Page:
Dogs: A New Understanding of Canine Origin, Behavior and Evolution

Front Cover
University of Chicago Press, Oct 1, 2002 - Nature - 352 pages
11 Reviews
Biologists, breeders and trainers, and champion sled dog racers, Raymond and Lorna Coppinger have more than four decades of experience with literally thousands of dogs. Offering a scientifically informed perspective on canines and their relations with humans, the Coppingers take a close look at eight different types of dogs—household, village, livestock guarding, herding, sled-pulling, pointing, retrieving, and hound. They argue that dogs did not evolve directly from wolves, nor were they trained by early humans; instead they domesticated themselves to exploit a new ecological niche: Mesolithic village dumps. Tracing the evolution of today's breeds from these village dogs, the Coppingers show how characteristic shapes and behaviors—from pointing and baying to the sleek shapes of running dogs—arise from both genetic heritage and the environments in which pups are raised.

For both dogs and humans to get the most out of each other, we need to understand and adapt to the biological needs and dispositions of our canine companions, just as they have to ours.
  

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Review: Dogs: A Startling New Understanding of Canine Origin, Behavior & Evolution

User Review  - Abby - Goodreads

Interesting to me, because I always like reading hard science about dogs, but the Coppingers are SO intense about them, often in unreasonable ways. For example, although I agree with them that dogs ... Read full review

Review: Dogs: A Startling New Understanding of Canine Origin, Behavior & Evolution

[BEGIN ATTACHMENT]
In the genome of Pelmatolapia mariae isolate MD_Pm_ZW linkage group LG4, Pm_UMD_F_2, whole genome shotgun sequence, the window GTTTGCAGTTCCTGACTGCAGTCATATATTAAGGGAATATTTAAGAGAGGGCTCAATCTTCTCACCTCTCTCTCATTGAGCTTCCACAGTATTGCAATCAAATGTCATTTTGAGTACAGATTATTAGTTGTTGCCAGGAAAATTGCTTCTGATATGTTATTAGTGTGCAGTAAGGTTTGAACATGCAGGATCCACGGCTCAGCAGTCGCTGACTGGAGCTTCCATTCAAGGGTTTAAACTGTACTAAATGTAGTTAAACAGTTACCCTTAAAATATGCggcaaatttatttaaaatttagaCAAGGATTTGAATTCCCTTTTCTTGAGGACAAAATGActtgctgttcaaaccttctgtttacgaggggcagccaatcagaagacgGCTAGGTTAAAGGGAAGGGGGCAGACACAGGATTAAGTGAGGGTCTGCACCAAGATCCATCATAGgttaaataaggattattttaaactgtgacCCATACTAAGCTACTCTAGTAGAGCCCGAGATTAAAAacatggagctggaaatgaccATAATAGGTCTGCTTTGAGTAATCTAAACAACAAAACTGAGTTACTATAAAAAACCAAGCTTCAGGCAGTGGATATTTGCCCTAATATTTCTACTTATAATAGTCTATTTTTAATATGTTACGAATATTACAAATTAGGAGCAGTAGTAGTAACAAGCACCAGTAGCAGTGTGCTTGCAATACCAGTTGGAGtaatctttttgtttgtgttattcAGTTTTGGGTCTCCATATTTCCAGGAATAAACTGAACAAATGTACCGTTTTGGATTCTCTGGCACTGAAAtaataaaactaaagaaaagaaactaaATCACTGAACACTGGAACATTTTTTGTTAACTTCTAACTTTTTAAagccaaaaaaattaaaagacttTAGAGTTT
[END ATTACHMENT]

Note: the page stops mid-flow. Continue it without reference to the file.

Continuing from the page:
User Review  - Dev Scott Flores - Goodreads

Sometimes sophomoric, but more often informative - excellent jumping off point for those who haven't been exposed to canine ethology (good revisit for those who have) Read full review

Contents

THE EVOLUTION OF THE BASIC DOG COMMENSALISM
35
Wolves Evolve into Dogs
37
THE PINOCCHIO HYPOTHESIS OF DOG ORIGIN
39
TAMING THE WOLF
40
TRAINING THE WOLF
45
DOMESTICATING THE WOLF
47
SPECIATION REQUIRES POPULATIONS THAT EVOLVENOT INDIVIDUALS
48
SPECIATION REQUIRES DIFFERENTIAL MORTALITY
50
THE VALUE OF THE BREED STANDARD
185
Behavioral Conformation
187
THE BORDER COLLIES BEHAVIORAL CONFORMATION
209
MOTOR PATTERNS
215
ARE PEOPLE THE DOGS BEST FRIEND? PARASITISM AMENSALISM AND DULOSIS
223
Household Dogs
225
MEASURING THE BENEFIT TO HUMANS OF THE HOUSEHOLD DOG
235
Assistance Dogs
251

Village Dogs
67
THE MESOLITHIC ISLAND
70
Natural Breeds
83
PEOPLE BECOME CONSCIOUS OF DOGS
87
WORKING DOGS AND PEOPLE MUTUALISM
95
Developmental Environments
99
DISTRIBUTING AND MIXING GENES
117
EVOLVING THE SIZE AND SHAPE
128
SELECTING FOR COLOR
134
WALKING HOUNDS
138
The Physical Conformation of a Breed
155
THE SHAPE OF THE TEAM
174
RUNNING IS SOCIAL BEHAVIOR
179
THE SOCIETY OF A SLED DOG TEAM
183
THE TAIL WAGS THE DOG
269
Whats in the Name Canis familiaris?
271
The Age of the Dog
281
Why Dogs Look the Way They Do
293
HOW TO CHANGE SIZE
297
HOW TO CHANGE SHAPE
300
THE SHAPE OF INTELLIGENCE
305
RAPID EVOLUTION OF BREEDS
306
NEOTENY PAEDOMORPHISM AND THE EVOLUTION OF DOGS FROM WOLVES
309
Conclusion
315
Bibliography
325
Index
337
Copyright

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About the author (2002)

Raymond Coppinger is a professor of biology at Hampshire College. He is the author of Fishing Dogs and coauthor of Wheelchair Assistance Dogs.

Lorna Coppinger is the award-winning author of The World of Sled Dogs. Together they founded Hampshire's Livestock Dog Project.

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